In the launch of first-time novelist Quinney’s dystopian series, teens living in a survivalist’s isolated homestead grapple with end-time challenges.
Idahoan teen Ben Elliott is ridiculed by his peers. They dub him “Scavenger” because he buys various items in bulk for his prepper grandfather and guardian, Gramps. Certain the world will soon crumble, Gramps has stocked “the Place,” a remote area with a house, a barn, and a few other outbuildings. Indeed, the apocalypse evidently begins, which Ben’s fellow schoolmates, Artemisia “Artie” Ames and Timothy Rich, experience firsthand. Some people, including Artie’s family, suddenly and inexplicably die, while mysterious soldiers take others away in vans. Ben and Gramps have largely kept the Place a secret, but Artie and Tim both manage to find their ways there. Though unsure of how much of the world has been affected, the small group slowly settles in and preps for winter. It isn’t long, however, before additional survivors show up. Ben welcomes them but now has to relegate chores, like cooking. Worst of all, it seems a stranger followed the guests to the Place, which could conceivably endanger everyone. Quinney subverts the post-apocalypse formula by focusing almost solely on the cast. In fact, what’s happening outside of the Place is largely unclear; readers learn no more than the characters. Artie is a standout. She’s resourceful when immersed in the chaos of death and soldiers and proves herself intelligent and compassionate. Nevertheless, her unique ability to sense “something bad” happening serves little purpose since her vague warnings, at least in this installment, aren’t very helpful. The plot maintains a constant ominous menace; any unknown individual, for example, in the vicinity of the Place is a potential bad guy. Furthermore, the uncomplicated prose fosters a steady momentum, especially with beaucoup details about compiling and organizing the Place’s mass of amenities.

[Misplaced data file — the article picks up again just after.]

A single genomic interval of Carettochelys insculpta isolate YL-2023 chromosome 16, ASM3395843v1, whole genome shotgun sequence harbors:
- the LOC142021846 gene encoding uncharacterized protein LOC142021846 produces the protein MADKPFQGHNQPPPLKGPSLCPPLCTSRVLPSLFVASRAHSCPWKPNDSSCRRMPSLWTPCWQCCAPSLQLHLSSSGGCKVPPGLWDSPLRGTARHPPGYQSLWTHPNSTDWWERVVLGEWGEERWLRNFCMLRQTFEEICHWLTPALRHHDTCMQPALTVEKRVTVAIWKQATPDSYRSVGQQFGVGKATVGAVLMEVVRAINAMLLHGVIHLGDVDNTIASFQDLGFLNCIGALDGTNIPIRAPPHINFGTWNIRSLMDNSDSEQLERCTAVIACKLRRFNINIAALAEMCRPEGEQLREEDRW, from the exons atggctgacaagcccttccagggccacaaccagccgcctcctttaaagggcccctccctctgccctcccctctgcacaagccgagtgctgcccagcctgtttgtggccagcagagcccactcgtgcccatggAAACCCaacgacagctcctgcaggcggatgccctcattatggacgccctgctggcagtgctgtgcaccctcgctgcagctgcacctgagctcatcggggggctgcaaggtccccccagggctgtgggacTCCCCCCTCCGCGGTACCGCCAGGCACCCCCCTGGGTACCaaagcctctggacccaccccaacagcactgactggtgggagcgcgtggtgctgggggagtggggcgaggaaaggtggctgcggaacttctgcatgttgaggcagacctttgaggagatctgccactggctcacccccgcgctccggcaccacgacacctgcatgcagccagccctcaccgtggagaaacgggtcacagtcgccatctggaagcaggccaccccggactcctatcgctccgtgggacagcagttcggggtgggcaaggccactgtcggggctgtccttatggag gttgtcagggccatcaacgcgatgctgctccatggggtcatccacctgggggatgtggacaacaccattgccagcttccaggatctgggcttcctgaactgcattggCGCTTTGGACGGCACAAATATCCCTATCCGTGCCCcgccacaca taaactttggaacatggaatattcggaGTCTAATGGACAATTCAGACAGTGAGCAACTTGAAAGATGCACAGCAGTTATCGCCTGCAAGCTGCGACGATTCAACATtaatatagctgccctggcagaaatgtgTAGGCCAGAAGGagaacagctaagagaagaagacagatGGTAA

A doomsday tale that distinguishes itself by concentrating on character development rather than global annihilation.